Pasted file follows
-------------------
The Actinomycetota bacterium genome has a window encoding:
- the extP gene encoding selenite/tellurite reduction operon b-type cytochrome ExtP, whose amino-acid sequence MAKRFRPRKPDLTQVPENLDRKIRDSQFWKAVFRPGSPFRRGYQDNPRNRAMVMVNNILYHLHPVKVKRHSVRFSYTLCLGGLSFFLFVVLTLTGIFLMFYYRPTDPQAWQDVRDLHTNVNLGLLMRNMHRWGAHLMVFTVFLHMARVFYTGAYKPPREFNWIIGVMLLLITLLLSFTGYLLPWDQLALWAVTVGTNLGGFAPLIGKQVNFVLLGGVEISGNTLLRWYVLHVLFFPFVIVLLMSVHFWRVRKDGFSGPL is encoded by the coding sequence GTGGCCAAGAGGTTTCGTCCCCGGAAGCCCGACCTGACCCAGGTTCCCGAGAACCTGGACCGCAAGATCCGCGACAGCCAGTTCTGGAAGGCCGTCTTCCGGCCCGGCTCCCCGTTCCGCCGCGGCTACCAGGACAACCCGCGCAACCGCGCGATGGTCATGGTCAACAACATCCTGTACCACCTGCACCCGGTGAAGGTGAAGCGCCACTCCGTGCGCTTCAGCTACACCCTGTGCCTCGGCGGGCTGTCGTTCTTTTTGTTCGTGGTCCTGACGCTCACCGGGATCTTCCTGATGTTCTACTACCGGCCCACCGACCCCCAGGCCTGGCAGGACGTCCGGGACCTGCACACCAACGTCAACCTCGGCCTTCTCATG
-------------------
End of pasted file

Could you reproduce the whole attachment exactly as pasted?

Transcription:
The Actinomycetota bacterium genome has a window encoding:
- the extP gene encoding selenite/tellurite reduction operon b-type cytochrome ExtP, whose amino-acid sequence MAKRFRPRKPDLTQVPENLDRKIRDSQFWKAVFRPGSPFRRGYQDNPRNRAMVMVNNILYHLHPVKVKRHSVRFSYTLCLGGLSFFLFVVLTLTGIFLMFYYRPTDPQAWQDVRDLHTNVNLGLLMRNMHRWGAHLMVFTVFLHMARVFYTGAYKPPREFNWIIGVMLLLITLLLSFTGYLLPWDQLALWAVTVGTNLGGFAPLIGKQVNFVLLGGVEISGNTLLRWYVLHVLFFPFVIVLLMSVHFWRVRKDGFSGPL is encoded by the coding sequence GTGGCCAAGAGGTTTCGTCCCCGGAAGCCCGACCTGACCCAGGTTCCCGAGAACCTGGACCGCAAGATCCGCGACAGCCAGTTCTGGAAGGCCGTCTTCCGGCCCGGCTCCCCGTTCCGCCGCGGCTACCAGGACAACCCGCGCAACCGCGCGATGGTCATGGTCAACAACATCCTGTACCACCTGCACCCGGTGAAGGTGAAGCGCCACTCCGTGCGCTTCAGCTACACCCTGTGCCTCGGCGGGCTGTCGTTCTTTTTGTTCGTGGTCCTGACGCTCACCGGGATCTTCCTGATGTTCTACTACCGGCCCACCGACCCCCAGGCCTGGCAGGACGTCCGGGACCTGCACACCAACGTCAACCTCGGCCTTCTCATG